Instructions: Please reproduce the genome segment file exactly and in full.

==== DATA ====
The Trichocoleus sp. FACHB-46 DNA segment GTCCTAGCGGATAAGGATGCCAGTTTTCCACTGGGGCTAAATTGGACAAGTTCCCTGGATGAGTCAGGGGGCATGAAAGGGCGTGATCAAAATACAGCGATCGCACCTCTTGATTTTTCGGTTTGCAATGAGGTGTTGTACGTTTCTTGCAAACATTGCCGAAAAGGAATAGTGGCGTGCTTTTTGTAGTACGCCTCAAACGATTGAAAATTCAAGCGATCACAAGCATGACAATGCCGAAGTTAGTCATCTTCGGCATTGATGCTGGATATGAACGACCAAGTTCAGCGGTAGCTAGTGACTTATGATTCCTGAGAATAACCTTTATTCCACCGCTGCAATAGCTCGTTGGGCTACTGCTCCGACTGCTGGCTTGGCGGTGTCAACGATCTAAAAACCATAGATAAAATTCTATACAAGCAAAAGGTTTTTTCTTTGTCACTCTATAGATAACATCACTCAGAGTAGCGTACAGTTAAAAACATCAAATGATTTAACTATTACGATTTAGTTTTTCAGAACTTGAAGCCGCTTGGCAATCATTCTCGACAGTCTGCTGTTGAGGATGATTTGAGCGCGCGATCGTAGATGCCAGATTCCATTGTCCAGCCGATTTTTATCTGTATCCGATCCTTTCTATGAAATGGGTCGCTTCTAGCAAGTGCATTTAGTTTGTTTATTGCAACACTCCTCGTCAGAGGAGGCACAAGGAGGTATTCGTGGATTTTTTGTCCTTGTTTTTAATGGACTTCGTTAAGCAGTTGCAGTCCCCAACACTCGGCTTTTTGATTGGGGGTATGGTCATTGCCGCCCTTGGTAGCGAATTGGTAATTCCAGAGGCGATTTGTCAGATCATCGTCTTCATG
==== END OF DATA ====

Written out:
The Trichocoleus sp. FACHB-46 DNA segment GTCCTAGCGGATAAGGATGCCAGTTTTCCACTGGGGCTAAATTGGACAAGTTCCCTGGATGAGTCAGGGGGCATGAAAGGGCGTGATCAAAATACAGCGATCGCACCTCTTGATTTTTCGGTTTGCAATGAGGTGTTGTACGTTTCTTGCAAACATTGCCGAAAAGGAATAGTGGCGTGCTTTTTGTAGTACGCCTCAAACGATTGAAAATTCAAGCGATCACAAGCATGACAATGCCGAAGTTAGTCATCTTCGGCATTGATGCTGGATATGAACGACCAAGTTCAGCGGTAGCTAGTGACTTATGATTCCTGAGAATAACCTTTATTCCACCGCTGCAATAGCTCGTTGGGCTACTGCTCCGACTGCTGGCTTGGCGGTGTCAACGATCTAAAAACCATAGATAAAATTCTATACAAGCAAAAGGTTTTTTCTTTGTCACTCTATAGATAACATCACTCAGAGTAGCGTACAGTTAAAAACATCAAATGATTTAACTATTACGATTTAGTTTTTCAGAACTTGAAGCCGCTTGGCAATCATTCTCGACAGTCTGCTGTTGAGGATGATTTGAGCGCGCGATCGTAGATGCCAGATTCCATTGTCCAGCCGATTTTTATCTGTATCCGATCCTTTCTATGAAATGGGTCGCTTCTAGCAAGTGCATTTAGTTTGTTTATTGCAACACTCCTCGTCAGAGGAGGCACAAGGAGGTATTCGTGGATTTTTTGTCCTTGTTTTTAATGGACTTCGTTAAGCAGTTGCAGTCCCCAACACTCGGCTTTTTGATTGGGGGTATGGTCATTGCCGCCCTTGGTAGCGAATTGGTAATTCCAGAGGCGATTTGTCAGATCATCGTCTTCATG